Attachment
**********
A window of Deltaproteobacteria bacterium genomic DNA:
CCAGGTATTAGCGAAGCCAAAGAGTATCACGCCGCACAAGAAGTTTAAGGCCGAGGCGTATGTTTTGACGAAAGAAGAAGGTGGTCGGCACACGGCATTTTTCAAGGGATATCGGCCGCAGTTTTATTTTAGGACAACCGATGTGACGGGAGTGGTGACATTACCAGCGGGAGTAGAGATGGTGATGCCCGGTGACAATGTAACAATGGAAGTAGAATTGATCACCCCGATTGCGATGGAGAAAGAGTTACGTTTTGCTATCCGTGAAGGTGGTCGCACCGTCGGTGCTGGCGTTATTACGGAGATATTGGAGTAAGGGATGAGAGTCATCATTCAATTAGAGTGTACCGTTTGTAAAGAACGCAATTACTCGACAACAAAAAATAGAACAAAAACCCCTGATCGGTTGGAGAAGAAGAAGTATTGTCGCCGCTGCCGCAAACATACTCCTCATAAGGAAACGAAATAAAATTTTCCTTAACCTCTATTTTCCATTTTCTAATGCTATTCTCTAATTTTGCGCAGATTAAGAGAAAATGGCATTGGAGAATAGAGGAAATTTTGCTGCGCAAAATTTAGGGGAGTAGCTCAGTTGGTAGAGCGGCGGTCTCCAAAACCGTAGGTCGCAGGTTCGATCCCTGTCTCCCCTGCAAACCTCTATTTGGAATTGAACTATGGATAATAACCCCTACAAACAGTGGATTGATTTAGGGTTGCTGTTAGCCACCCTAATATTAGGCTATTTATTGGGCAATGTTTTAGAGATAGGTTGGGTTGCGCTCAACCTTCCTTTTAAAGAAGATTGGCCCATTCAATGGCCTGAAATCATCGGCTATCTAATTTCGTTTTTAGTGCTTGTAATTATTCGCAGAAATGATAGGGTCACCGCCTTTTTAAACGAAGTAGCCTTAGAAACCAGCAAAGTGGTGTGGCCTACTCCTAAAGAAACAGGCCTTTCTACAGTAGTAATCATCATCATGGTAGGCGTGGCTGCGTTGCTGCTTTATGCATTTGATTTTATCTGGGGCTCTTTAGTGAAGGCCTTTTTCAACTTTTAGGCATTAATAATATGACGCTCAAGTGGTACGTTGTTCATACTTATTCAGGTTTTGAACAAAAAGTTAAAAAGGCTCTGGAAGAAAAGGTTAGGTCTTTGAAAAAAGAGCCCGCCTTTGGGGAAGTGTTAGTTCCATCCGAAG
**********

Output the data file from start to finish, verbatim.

A window of Deltaproteobacteria bacterium genomic DNA:
CCAGGTATTAGCGAAGCCAAAGAGTATCACGCCGCACAAGAAGTTTAAGGCCGAGGCGTATGTTTTGACGAAAGAAGAAGGTGGTCGGCACACGGCATTTTTCAAGGGATATCGGCCGCAGTTTTATTTTAGGACAACCGATGTGACGGGAGTGGTGACATTACCAGCGGGAGTAGAGATGGTGATGCCCGGTGACAATGTAACAATGGAAGTAGAATTGATCACCCCGATTGCGATGGAGAAAGAGTTACGTTTTGCTATCCGTGAAGGTGGTCGCACCGTCGGTGCTGGCGTTATTACGGAGATATTGGAGTAAGGGATGAGAGTCATCATTCAATTAGAGTGTACCGTTTGTAAAGAACGCAATTACTCGACAACAAAAAATAGAACAAAAACCCCTGATCGGTTGGAGAAGAAGAAGTATTGTCGCCGCTGCCGCAAACATACTCCTCATAAGGAAACGAAATAAAATTTTCCTTAACCTCTATTTTCCATTTTCTAATGCTATTCTCTAATTTTGCGCAGATTAAGAGAAAATGGCATTGGAGAATAGAGGAAATTTTGCTGCGCAAAATTTAGGGGAGTAGCTCAGTTGGTAGAGCGGCGGTCTCCAAAACCGTAGGTCGCAGGTTCGATCCCTGTCTCCCCTGCAAACCTCTATTTGGAATTGAACTATGGATAATAACCCCTACAAACAGTGGATTGATTTAGGGTTGCTGTTAGCCACCCTAATATTAGGCTATTTATTGGGCAATGTTTTAGAGATAGGTTGGGTTGCGCTCAACCTTCCTTTTAAAGAAGATTGGCCCATTCAATGGCCTGAAATCATCGGCTATCTAATTTCGTTTTTAGTGCTTGTAATTATTCGCAGAAATGATAGGGTCACCGCCTTTTTAAACGAAGTAGCCTTAGAAACCAGCAAAGTGGTGTGGCCTACTCCTAAAGAAACAGGCCTTTCTACAGTAGTAATCATCATCATGGTAGGCGTGGCTGCGTTGCTGCTTTATGCATTTGATTTTATCTGGGGCTCTTTAGTGAAGGCCTTTTTCAACTTTTAGGCATTAATAATATGACGCTCAAGTGGTACGTTGTTCATACTTATTCAGGTTTTGAACAAAAAGTTAAAAAGGCTCTGGAAGAAAAGGTTAGGTCTTTGAAAAAAGAGCCCGCCTTTGGGGAAGTGTTAGTTCCATCCGAAG